NEW YORK -- The Steinbrenner family has always had ties to the Big Ten. George Steinbrenner met his wife, Elizabeth Joan Zieg, while they both attended Ohio State, and he later coached football at Northwestern and Purdue in the late 1950s.
So with the New Era Pinstripe Bowl's agreement with the Big 12 and Big East set to expire after the 2013 season, the Yankees decided to join forces with a historic football conference that runs in the family.
On Monday, Yankees managing partner Hal Steinbrenner and Big Ten commissioner Jim Delany announced an eight-year partnership between the conference and the New Era Pinstripe Bowl, a college football bowl game played at Yankee Stadium in December.
"This is a bowl game that has grown in its scope and popularity since the beginning, and it's something we're very, very proud of," Steinbrenner said. "Having the Big Ten involved will take it to even new heights."
The bowl game was first played in 2010, when Syracuse defeated Kansas State, 36-34. Rutgers beat Iowa State, 27-13, in 2011, and Syracuse won it for a second time this past December, routing West Virginia, 38-14.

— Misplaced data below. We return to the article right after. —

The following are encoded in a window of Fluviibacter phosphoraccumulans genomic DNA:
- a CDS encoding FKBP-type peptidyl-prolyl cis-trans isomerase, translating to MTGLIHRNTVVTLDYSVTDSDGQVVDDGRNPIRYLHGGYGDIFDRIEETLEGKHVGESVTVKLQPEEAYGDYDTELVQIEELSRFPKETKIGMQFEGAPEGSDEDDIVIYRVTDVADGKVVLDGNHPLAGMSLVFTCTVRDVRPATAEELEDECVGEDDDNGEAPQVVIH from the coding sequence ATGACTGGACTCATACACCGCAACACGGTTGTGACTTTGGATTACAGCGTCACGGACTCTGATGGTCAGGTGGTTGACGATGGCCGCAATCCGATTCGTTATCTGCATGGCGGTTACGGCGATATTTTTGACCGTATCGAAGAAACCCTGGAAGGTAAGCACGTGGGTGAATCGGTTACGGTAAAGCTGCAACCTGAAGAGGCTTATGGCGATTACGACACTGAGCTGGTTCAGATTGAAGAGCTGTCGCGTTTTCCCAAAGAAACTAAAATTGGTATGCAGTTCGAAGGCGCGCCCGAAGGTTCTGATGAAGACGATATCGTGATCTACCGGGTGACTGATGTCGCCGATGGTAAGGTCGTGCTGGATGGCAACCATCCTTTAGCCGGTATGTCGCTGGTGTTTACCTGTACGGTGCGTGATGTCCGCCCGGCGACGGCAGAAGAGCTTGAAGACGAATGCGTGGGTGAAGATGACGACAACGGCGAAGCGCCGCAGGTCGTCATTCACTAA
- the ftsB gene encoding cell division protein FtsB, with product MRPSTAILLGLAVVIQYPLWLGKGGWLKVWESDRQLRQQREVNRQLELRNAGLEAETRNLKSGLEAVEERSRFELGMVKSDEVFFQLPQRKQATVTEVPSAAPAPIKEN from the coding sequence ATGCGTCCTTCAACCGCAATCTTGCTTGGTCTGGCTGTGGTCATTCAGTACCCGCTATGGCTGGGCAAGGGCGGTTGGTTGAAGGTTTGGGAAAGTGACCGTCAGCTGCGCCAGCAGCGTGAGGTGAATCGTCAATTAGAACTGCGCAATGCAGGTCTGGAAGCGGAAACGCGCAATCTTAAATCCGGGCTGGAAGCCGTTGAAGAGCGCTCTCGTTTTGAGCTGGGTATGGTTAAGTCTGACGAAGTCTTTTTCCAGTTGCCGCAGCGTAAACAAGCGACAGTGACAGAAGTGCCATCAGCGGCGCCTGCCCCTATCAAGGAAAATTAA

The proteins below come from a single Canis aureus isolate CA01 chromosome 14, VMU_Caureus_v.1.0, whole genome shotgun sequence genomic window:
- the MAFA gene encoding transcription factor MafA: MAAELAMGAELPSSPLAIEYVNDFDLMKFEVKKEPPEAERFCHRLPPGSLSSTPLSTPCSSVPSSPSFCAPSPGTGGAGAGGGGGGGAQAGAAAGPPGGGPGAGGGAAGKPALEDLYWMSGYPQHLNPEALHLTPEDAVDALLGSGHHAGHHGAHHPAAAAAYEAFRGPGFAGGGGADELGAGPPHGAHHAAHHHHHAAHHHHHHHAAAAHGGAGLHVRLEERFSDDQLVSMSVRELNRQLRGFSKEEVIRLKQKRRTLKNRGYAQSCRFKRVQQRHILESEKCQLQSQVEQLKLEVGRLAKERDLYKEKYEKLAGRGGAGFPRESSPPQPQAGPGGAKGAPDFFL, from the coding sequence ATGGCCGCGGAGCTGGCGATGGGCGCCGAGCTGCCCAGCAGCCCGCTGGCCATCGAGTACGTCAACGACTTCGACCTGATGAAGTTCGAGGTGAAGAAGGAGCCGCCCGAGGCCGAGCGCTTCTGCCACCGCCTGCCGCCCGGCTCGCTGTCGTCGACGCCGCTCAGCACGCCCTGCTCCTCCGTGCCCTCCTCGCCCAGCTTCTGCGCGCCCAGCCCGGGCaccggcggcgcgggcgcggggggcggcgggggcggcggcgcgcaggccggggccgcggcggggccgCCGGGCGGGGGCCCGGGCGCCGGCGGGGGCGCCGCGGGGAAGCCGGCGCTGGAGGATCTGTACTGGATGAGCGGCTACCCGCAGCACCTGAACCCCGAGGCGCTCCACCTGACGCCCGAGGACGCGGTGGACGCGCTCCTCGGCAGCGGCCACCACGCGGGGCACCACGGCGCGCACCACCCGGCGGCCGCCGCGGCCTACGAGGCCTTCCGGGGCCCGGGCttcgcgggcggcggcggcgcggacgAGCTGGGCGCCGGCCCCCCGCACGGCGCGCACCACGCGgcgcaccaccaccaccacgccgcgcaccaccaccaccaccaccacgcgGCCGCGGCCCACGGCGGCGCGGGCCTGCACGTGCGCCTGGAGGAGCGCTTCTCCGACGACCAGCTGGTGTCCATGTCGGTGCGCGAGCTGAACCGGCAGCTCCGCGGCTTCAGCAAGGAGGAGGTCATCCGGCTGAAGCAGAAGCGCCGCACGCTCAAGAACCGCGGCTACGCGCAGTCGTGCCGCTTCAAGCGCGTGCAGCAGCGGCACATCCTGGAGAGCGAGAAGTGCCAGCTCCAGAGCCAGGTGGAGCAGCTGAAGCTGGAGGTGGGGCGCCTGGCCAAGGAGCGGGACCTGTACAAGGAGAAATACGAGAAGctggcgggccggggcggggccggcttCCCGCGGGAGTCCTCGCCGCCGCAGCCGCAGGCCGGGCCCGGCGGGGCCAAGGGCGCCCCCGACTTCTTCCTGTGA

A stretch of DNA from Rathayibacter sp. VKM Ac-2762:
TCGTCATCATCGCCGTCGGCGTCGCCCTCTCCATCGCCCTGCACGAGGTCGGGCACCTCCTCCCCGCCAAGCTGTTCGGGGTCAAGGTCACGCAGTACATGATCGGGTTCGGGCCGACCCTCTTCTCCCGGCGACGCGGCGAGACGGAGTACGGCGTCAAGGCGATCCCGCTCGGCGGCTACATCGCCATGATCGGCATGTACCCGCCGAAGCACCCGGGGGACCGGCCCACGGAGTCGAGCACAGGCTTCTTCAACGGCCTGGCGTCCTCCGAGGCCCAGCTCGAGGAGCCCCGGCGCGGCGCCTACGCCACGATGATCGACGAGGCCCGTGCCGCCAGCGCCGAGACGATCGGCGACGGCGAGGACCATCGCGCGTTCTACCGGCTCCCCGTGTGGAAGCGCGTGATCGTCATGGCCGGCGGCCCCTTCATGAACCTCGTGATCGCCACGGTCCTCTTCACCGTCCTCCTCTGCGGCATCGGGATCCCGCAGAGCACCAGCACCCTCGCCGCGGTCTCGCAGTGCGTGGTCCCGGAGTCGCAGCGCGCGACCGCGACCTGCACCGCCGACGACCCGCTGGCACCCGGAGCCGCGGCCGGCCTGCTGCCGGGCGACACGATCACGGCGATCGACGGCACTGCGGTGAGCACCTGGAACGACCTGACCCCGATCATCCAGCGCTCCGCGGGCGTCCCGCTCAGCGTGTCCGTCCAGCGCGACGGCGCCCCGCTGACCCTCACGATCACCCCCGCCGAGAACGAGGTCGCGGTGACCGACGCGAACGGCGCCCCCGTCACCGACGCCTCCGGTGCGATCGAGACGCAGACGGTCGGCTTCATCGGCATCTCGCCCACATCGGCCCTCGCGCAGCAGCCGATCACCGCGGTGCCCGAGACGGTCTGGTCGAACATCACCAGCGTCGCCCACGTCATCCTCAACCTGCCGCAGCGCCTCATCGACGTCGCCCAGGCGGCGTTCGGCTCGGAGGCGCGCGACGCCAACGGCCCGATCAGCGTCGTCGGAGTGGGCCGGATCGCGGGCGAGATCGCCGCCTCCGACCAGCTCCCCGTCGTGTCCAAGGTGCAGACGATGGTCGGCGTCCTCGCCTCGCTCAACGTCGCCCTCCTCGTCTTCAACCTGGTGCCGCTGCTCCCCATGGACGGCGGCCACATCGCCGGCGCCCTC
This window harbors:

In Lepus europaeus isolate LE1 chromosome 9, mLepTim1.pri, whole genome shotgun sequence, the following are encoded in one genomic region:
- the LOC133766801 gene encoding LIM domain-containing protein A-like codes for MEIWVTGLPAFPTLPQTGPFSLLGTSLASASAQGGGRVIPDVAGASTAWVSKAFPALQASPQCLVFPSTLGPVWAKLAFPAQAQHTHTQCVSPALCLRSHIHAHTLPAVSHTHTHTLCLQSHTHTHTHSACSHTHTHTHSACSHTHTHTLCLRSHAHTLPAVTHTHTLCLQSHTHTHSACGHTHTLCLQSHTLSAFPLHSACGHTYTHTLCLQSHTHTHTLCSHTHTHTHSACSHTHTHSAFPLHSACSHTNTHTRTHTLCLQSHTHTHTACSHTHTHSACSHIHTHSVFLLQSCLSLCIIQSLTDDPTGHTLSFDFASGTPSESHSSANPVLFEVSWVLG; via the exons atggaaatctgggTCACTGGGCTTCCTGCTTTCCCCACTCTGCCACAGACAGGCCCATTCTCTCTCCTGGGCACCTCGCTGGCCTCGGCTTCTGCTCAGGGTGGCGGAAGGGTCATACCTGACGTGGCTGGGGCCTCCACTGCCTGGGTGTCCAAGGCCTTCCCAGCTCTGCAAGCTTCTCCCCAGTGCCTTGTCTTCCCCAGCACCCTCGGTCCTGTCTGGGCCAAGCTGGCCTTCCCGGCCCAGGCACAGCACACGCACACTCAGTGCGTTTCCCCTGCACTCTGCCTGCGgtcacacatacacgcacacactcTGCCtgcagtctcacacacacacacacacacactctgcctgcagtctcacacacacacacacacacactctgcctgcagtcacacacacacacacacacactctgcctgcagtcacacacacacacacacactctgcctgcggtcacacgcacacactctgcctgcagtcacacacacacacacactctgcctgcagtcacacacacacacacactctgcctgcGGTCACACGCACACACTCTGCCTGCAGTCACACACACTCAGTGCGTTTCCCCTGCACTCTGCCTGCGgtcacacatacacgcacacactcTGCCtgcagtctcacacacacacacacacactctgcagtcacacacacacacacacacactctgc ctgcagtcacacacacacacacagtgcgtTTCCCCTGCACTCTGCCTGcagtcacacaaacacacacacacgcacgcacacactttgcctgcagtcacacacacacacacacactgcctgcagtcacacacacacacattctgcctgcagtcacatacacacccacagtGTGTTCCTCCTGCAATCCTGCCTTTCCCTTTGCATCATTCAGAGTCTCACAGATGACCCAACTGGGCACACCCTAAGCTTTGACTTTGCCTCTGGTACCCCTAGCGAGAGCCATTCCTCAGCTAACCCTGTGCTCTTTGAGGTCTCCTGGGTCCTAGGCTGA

The attendance for the games has risen for all three games, too, going from 38,274 in 2010 to a record 41,203 last season.
"The skeptics were out in force when we first announced doing a football game in New York at the end of December," Steinbrenner said. "But we're very pleased with how it's developed over the past three or four years."
Yankees president Randy Levine said the skeptics were concerned the game wouldn't be a good idea because of New York's harsh weather during the winter. But given the city's history, Levine said there's no better place to have a football game in December.
"There's no place, during the holiday season, like New York City," Levine said. "This is the only city, during that time, that they make movies about and write songs about during that time of the year. … The Boss is smiling tonight. He really is."